Tag: freeform

Laundry List

  1. This is my sense of self-worth: A dog in the wintertime, skinny, sitting squat on the side of a country road. A dog, alone, cold, still and wide-eyed as the snow comes down.
  2. This is my pride: An arrow, honed for hunting. An arrow, sharp, laying underneath the last layer of skin, straight, alert, at the juncture where shoulder meets heart. A hierarchy of needs, and desire is in a crown.
  3. This is my capacity for love: A stone, small, flat, entirely colorless but infinitely textured. Just touch alone, the weight and temperature of it in the valley of your hand, is enough. No eyes or mouth, no music; the line of your fingers against a stone in the dark of a windowless room.
  4. This is my self-awareness: A morning like a mirror, clear, over the fields of a careful farmer’s sunflowers. The view from the school bus, head heavy with the truth that is all pain.
  5. This is my weakness: A frame of wood made to look like gold, and a series of ill-fitting paintings of paradise.
  6. This is my courage: A wind, a coat, butter cake wrapped in tinfoil. A painting of paradise.
  7. This is my ability to adapt: An opening to the ocean, occasional rain stippling the surface, and underneath a dove-gray blue whale, mid-song.
  8. This is my ability to trust:
  9. This is my sense of self-hatred: Hitting the tar road at seventy miles per hour, hands on the wheel like guns pointed at dogs; hitting the water at eighty miles per hour. Crawling up the rocks, driving home. Getting up in the morning. Doing it again, again, again.

After the poison, before the antidote

I am this bad summer, slung sticky, and red-hot, across the new artificial grass framing the iceberg blue pool; I am the pink moon, hanging so heavy, as though close to splitting open, ripe; I make you pity the young sunbathers, the stars.

After the poison, before the antidote; cold-water current in a glassy lake, washed in colors of tiptoeing nighttime, licking the curve of the world, the last of the sweet orange late afternoon as it rests, stretched, soft, smooth, over treetops; tasting.

You are this telephone pole, at the end of summer; you are the zebra crossing, under the moon. Sunbathers will reach to steal stars before I can return home without feeling the shape of your memory, close and colossal, soaked into the porous material of my pink-rind life. You are the breath between glowing pomegranate seeds; you are the air in the well of which there is no deeper, clogging with that wait, that want; you make me pity the best summers.

After the poison, before the antidote; center of the desert, the deserter, running only to find you, mirage of cooling green, waist-deep and expectant, ripe, your pretty fingers and long, bad mouth, you, reaching; taking.


ARIES, TURN FERAL: You’ll be more domestic animal than humanoid; oily blood and salt fish will be more yours than maple sugar and liquid sunsets. You don’t just break hearts, you eat them. Everyone likes a little tenderness, yes? But they think love, and you’re thinking chewable.

TAURUS, BLEED OUT: That blue-black night when you accidentally drop your briefcase on the subway floor not once but twice, don’t you dare take the short-cut through the yellow wheat fields home. Those Capricorn boys don’t care for you, they will cut your hair with butterfly knives and sell your clothes to housewives.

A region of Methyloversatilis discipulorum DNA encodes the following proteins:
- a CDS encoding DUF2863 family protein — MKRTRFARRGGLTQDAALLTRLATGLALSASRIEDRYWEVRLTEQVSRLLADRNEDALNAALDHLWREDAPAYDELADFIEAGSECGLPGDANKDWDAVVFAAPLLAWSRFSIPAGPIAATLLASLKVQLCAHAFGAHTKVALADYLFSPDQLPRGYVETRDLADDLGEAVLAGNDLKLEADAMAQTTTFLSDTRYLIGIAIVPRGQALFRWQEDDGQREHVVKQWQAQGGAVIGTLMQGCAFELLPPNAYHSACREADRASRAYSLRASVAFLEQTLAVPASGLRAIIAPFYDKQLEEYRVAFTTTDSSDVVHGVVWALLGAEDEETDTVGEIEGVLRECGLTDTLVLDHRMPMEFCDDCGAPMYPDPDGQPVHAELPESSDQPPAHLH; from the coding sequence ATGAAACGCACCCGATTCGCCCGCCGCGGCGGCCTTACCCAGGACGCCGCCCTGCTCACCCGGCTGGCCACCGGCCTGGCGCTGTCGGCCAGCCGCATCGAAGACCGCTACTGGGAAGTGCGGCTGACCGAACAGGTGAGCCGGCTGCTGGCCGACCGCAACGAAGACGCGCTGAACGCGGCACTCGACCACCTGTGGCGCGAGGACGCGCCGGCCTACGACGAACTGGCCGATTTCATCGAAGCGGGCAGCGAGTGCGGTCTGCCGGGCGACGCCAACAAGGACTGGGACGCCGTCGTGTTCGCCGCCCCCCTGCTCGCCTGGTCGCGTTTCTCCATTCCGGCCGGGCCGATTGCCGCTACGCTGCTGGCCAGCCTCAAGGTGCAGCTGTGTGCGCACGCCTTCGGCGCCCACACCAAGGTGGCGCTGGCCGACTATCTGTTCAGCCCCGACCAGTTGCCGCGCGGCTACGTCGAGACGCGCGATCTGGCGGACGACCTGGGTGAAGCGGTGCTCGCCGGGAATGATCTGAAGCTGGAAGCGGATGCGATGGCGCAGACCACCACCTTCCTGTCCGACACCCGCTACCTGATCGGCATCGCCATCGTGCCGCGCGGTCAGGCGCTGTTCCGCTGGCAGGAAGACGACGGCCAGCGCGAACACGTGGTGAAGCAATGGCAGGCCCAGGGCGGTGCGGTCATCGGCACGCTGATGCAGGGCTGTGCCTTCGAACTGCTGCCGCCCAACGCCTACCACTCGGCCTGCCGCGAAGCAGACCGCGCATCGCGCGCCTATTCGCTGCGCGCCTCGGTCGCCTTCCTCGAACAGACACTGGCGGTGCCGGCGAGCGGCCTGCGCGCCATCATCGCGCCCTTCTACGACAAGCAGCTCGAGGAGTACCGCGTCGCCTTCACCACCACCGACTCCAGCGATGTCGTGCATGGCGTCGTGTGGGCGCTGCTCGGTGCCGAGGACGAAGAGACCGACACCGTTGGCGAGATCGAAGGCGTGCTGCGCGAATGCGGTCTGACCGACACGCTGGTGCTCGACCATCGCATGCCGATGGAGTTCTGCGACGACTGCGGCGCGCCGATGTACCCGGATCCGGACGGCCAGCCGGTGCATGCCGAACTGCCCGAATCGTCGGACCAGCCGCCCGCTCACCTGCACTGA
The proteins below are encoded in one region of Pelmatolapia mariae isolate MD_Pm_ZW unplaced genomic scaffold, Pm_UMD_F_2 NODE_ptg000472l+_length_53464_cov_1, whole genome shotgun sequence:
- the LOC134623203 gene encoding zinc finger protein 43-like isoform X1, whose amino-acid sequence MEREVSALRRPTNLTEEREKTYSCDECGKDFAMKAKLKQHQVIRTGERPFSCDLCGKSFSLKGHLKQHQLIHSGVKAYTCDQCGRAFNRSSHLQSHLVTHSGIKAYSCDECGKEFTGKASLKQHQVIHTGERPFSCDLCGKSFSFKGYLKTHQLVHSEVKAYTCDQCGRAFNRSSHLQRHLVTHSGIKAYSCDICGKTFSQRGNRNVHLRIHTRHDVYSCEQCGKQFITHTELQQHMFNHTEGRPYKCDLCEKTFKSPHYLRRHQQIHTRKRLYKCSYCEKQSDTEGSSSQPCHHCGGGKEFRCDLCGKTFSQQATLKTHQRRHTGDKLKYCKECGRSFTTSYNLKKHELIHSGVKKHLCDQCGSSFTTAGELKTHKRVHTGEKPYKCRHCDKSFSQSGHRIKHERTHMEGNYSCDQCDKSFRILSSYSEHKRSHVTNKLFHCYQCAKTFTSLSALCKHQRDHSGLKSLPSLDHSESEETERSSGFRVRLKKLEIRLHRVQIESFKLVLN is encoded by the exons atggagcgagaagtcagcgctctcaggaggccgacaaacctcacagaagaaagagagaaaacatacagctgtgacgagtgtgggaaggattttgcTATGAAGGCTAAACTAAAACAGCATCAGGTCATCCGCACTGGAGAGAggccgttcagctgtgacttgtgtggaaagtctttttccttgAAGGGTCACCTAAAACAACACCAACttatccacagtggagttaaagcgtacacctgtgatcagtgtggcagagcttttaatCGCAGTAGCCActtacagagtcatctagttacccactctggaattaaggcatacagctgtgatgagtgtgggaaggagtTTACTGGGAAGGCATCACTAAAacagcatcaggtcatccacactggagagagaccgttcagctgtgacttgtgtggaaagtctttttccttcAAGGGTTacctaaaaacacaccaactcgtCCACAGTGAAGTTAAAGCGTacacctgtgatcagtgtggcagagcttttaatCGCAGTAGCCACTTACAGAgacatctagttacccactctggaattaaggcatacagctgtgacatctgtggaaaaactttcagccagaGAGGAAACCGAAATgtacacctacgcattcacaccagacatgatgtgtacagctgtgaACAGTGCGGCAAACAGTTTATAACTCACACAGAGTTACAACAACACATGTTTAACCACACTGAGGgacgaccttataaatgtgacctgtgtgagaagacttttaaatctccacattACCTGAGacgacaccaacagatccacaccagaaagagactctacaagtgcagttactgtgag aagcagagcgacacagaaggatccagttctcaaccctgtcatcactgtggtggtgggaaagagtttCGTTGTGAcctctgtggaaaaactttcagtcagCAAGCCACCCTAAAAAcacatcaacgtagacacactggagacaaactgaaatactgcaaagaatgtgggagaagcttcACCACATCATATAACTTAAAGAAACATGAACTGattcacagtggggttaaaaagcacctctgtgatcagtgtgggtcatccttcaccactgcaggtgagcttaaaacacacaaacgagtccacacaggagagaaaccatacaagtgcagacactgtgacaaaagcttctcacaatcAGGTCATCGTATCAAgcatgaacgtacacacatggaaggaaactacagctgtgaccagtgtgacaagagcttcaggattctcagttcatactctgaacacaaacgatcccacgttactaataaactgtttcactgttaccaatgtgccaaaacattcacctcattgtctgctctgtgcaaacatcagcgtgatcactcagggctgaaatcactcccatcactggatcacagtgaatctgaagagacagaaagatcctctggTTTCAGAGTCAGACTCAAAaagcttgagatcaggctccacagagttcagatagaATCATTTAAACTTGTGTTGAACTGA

GEMINI, SKIP TOWN: There’s a spot behind the burger joint, you know which one. When your Pisces mother kicks you out, walk the two blocks there and feel the onion-sweet, beef-thick air in the dark until it snags underneath you; pull, pull. The fabric of this dimension will dissolve at the acid of your palm and perseverance, creating a hole two feet across, into a new universe. It’s just big enough you to jump in headfirst. No, I can’t tell you if you’ll be any happier, should you go.

CANCER, ACCEPT IT: You’ve got no beauty, but you will be lucky. You ugliest, worthiest of queens: rise.

LEO, MAKE LOVE: If you’re going to kiss him, do it at the pulse point, the throat, first like a wolf then like a married man, and keep at it until he forgets his mama’s name. Good. Get a tattoo afterwards (might I suggest a lion? No? Too obvious? A dragon, then.) If you’re out looking for a quickie, consider picking up an Aries. They’re biters, though; beware.

VIRGO, DON’T GO SLOW: On the day the city floods, hike up your skirts and run. You can’t cheat Death, but you can beat him up, if you find and catch him unguarded (his favorite victim, a sweet-tempered, curly-haired Aquarius, was taken during a storm; so now Death sleeps during rain. All villains have something they’d rather never remember.)

LIBRA, WANT IT: But don’t say it, don’t touch it, not yet. Some things must be courted before they are killed. Wait. Soon you will sink your hands in, run your tongue through. A warning: wanting is a kind of cheating, sometimes, and even if you get away with it, that won’t make it worthwhile.

SCORPIO, SPIT: Onto the sidewalk, and then into the fire, before you start up your brew. Eye of newt is a little old-fashioned, how about the heart of a Taurus?

SAGITTARIUS, WRITE: Last month’s paycheck was cut in half, and your blouse will disappear from the laundromat (Leo looks better in it. Sorry.) It’ll be alright. Sit at your kitchen table, half-naked, and finish your stories.